I was blown away.
Seriously, what else did you honestly expect me to say? The title of this post should really say it all. If you decided to abstain this year...
You missed out on their best year.
We all know, while I am a very open minded person when it comes to food, that I have very high standards when it comes to both quality and quantity. Most restaurants like to hide lack of quality with massive portions so that you walk away feeling like you didn't waste your money. Or they hide it with flashy presentation.
With Dining the Dark, there was no way to hide behind flash. Diners were blindfolded (and I did indeed eat completely blindfolded--the blindfolds CNIB supplied were impossible to cheat with once it was on your face) so the visual presentation was taken out of the equation.
However, considering all else, I don't think Verdicchio's skimped on visual presentation.
Let me tell you why.
Every single course was flawless. From the starter, which (the actual term slips me) was a truffle "fondue" (I like good food, but sometimes I'm not completely up on the correct terms...) with aged cheese served in an espresso cup. I could have easily eaten two, but even that little bit was pushing my recent discovery of lactose sensitivity to its limits. It was that delicious, and that warming.
The Sudbury, Ontario spring is a fickle creature. A nice warm day is often followed by a very cool evening, so this warm cup full of gooey goodness was a welcome start.
The next course was a roasted butternut squash based risotto with walnuts and Parmesan cheese and some very fresh arugula. It was served in the perfect sized bowl. It was not a giant bowl, but one that felt satisfying to my hand, especially since it was still a lead up to the main course. It was creamy and buttery, and oh so good. Even by this time, I was wondering if I would have room for another course, let alone dessert after, but they did give time for food to settle in between courses for those at the table to talk and for the host to entertain.
The main course was duck (which I called - I could tell it was a bird because of the skin but it was definitely not turkey, or chicken... or partridge which I've had before...) with a blueberry glaze, served with striped beets (which, I admit, tasted like broccoli to me...) and cauliflower couscous instead of a wheat couscous (thankfully - I can get away with lactose to a point, but combining the two may have pushed my system past its limit). After that, I admit I don't miss wheat or wheat products anymore. Couscous was the hardest to give up, but tasting the cauliflower based couscous gave me new hope that there's still food I can enjoy.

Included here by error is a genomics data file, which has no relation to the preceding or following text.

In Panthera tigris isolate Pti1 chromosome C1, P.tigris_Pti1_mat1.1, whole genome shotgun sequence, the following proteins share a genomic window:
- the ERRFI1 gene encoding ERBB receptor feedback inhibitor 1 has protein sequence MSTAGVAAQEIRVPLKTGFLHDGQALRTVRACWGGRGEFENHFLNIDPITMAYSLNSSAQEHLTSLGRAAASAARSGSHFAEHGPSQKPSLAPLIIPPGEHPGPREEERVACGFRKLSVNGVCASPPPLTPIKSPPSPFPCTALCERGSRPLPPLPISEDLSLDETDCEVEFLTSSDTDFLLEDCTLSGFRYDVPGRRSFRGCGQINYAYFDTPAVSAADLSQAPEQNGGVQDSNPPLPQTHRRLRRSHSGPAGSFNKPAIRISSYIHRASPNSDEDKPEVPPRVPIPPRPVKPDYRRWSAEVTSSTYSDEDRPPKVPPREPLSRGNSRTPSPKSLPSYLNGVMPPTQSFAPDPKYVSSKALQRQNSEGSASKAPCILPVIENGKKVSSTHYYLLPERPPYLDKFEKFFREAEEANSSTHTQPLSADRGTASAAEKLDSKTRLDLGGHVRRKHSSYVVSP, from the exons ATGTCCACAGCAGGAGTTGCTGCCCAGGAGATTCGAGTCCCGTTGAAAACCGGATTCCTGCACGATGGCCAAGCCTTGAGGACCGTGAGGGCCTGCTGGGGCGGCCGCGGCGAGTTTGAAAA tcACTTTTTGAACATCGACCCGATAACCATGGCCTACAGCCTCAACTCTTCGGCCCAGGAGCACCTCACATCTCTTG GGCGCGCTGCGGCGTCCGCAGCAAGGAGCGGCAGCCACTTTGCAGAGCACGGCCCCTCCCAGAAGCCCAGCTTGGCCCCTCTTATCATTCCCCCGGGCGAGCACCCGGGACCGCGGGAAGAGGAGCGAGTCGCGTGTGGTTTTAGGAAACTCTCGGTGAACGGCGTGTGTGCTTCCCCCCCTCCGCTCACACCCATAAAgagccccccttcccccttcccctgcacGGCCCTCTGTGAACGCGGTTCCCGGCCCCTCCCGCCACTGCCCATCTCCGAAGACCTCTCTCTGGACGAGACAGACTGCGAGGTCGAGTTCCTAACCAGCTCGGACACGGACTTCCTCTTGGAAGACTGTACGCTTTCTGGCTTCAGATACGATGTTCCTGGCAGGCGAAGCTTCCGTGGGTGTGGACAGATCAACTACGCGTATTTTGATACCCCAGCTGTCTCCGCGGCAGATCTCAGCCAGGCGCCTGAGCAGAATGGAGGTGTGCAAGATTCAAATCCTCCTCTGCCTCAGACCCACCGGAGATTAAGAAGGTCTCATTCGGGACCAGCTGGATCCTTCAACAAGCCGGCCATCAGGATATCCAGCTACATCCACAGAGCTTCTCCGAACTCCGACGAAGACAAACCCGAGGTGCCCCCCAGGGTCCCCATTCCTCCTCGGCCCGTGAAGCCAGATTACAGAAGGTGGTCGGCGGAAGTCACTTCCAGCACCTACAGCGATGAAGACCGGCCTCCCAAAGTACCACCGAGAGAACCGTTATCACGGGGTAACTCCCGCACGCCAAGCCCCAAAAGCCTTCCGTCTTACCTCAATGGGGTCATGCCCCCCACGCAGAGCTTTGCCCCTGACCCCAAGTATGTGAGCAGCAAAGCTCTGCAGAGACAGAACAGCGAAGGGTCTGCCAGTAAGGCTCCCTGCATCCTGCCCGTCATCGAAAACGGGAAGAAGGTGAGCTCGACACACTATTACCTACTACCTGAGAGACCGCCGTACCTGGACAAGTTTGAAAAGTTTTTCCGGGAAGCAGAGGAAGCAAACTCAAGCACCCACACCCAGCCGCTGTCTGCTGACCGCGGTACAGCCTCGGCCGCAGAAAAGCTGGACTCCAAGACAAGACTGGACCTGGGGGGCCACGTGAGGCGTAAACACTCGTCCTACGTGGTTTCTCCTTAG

The main was filling - satisfyingly so - and tasty. After this course, I was full but I also wanted more (but maybe later...) of everything. I've never had duck, but I'll be adding it to my list of favourites.
If you've never had it and you're scared to, don't be. It's a very moist bird that apparently tastes like ham because every single person (outside of a few) swore up and down that it was ham.
After that was the live auction, in which I am proud to report that I donated one of my smaller, and earlier, paintings. I was surprised by how much the painting that has been sitting in my studio for a few years and framed myself to display at shows and have had to re-frame a few times because I'm not a pro framer (okay, not that surprised because the prints sell quickly and a numbered & signed runs sold out in the first year) sold for. While I'm sad to see it go, it was for a great cause and I know the new owner will enjoy it for many years to come.
I think perhaps I found a way to re-home some of my other originals. Seems fitting that if I sell the prints, then the originals should do some paying it forward in the community.
On that, if there is anyone with a charity or good cause looking for originals, I still have a few more. However, some of them don't have frames and I'm not a professional framer. Send a note to me through the contact form on this site or through social media and we'll talk.
After the live auction, we were treated to coffee and tea, and the bar closed. Dessert followed.
And what a show stopper it was.
Chocolate creme brulée.
Let that sink in a moment.
If you've had creme brulée, then you know how sinfully amazing it is. Especially when the maker of said brulée is someone who knows what they're doing.
Okay, my family and a few others are raising their eyebrows because they know it's one of my favourites and I keep trying to recreate creme brulée but failing miserably. Sure, it tastes good, but the presentation isn't very pretty.
Well, after the live auction, they brought out dessert but we had forgotten, or missed the cue, to put our blindfolds on so we actually saw what we were eating.
And, since Verdicchio's was expecting that no one could see it, they could have cheated like I often do. They didn't. It was as pretty to look at as it tasted, and it was... I write for a living and words are failing me on how amaz-balls it was.
It was a fitting and incredible ending to a great evening.
And, if you didn't buy a ticket this year because you went last year... YOU MISSED OUT. Remember to get your ticket next year. I know I will be, and I will be bringing friends because this was not something you wanted to miss.